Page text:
The standard protocol for a mountain biker approaching a horseman is for the biker to stop a ways from the horse and talk to the rider, finding out what the rider needs to have happen to pass safely. The biker usually steps off the trail with his bike, preferably to the downhill side, while the horseman rides past. That lets the horse see and smell the human under all of that sweat, and keeps the bike downhill where it won't "pounce" on the horse.

Every trail user needs to be responsible for his own actions. Mountain bikers need to understand that horses are prey animals and react accordingly. If a horse doesn't know what that scary-looking thing is, it is going to react like any other animal that thinks it's about to be eaten. In all likelihood, too, the horse's rider is now scared to death and the situation can spiral out of control. By increasing education and understanding among mountain bikers, and by designing a trail to keep speeds slow and sightlines good, those kinds of wrecks can be avoided.

Horsemen have responsibilities, too. Their primary responsibility is to be certain that their horse is ready to be ridden on a multi-use trail. A lot of times a horseman lets his animal stand around for a month at a time, gets on for an hour or two, and wonders why his horse doesn't trust him and/or misbehaves. A horse on a multi-use trail needs to be thoroughly desensitized, and he needs to trust the leadership ability of his rider. Even if you're in the wilderness where there are no bikes, there are plenty of things for a horse to spook at and cause wrecks. In the last couple of weeks, for example, I've flushed about a dozen grouse up there. They spooked me, never mind a touchy horse. There will be deer up there, cows breaking out of the brush, mules and llamas (a lot of horses don't like either), hikers with big backpacks, loose cinches and turning saddles - all kinds of things that will give a spooky horse fits. A rider that accepts his/her responsibilities as a trail user will ensure that his partnership with his horse is strong enough to be on a trail of this nature.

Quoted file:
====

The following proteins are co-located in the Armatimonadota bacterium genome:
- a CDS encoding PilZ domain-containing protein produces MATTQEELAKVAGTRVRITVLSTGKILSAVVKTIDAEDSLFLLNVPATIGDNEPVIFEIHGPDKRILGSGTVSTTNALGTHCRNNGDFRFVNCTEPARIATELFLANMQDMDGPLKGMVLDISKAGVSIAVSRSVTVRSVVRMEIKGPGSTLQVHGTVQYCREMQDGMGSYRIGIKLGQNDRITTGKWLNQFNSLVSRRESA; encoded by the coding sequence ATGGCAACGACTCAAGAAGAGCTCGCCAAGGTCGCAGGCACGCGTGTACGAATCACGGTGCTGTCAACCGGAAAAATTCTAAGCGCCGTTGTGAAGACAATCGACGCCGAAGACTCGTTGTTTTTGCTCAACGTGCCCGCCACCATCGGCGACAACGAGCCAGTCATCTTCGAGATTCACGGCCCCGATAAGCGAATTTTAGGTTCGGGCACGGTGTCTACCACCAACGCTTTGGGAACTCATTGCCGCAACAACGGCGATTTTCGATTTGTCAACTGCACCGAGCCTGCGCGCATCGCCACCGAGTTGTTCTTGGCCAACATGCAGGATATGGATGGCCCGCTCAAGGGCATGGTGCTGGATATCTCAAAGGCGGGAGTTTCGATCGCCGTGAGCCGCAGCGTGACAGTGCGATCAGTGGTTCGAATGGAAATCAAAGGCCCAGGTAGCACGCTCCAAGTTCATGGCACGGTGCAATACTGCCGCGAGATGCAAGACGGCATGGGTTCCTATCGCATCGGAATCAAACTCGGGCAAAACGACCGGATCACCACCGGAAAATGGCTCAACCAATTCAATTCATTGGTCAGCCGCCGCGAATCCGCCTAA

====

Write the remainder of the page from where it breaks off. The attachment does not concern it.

For what it's worth, I own five horses.  There's only one of them right now I'd take on this trail.  With some work on my part, three of the others would likely be fine.  But I'd never try it without spending some time desensitizing.

Wednesday, June 2, 2010

What a community!

Just got back from Elko and a day full of meetings with folks from the USFS and the Northeastern Nevada Stewardship Group... had a call from Craig Smith, one of the Friends of the Secret-Lamoille Trail who had made some signs to help volunteers find us on our work days.

Craig is the Wells HS shop teacher, and unfortunately for all of us here has decided to leave our lovely climes and take a job near Teton National Park, in Wyoming.  Tough duty.

Before he left, though, he wanted to do his bit for the trail.  I should have known better than to expect anything less than something amazing.  These signs are beautiful and will serve us well for years to come.  Look for them this Saturday as we work on the trail on National Trails Day.

Thanks, Craig, we'll miss you and look forward to having you back for a hike or MTB ride sometime very soon!

While one great volunteer is moving on, a few more are coming to join us. 

Jerry and Shar Williams from the Reno Chapter of Backcountry Horsemen spent their Memorial Day weekend here in Lamoille touring the project.  They're very excited about the opportunities the project presents, and are staunch supporters of the multi-user trail concept. Our kind of people!  They plan on working with us on the trail themselves, and hope to make this a regular project for their Reno BCH chapter - great news!

One of the more interesting aspects of having Jerry involved is that he is an experienced horse packer, and teaches horse packing techniques for BCH.  His insights into what works best for pack strings will be invaluable to us as we move ahead with the project. The fact that horses and bikes will share the trail will make his contributions critical to the trail's success - by pointing out potential problem areas he'll help us keep this trail enjoyable for everyone. 

Welcome to the team, Jerry and Shar!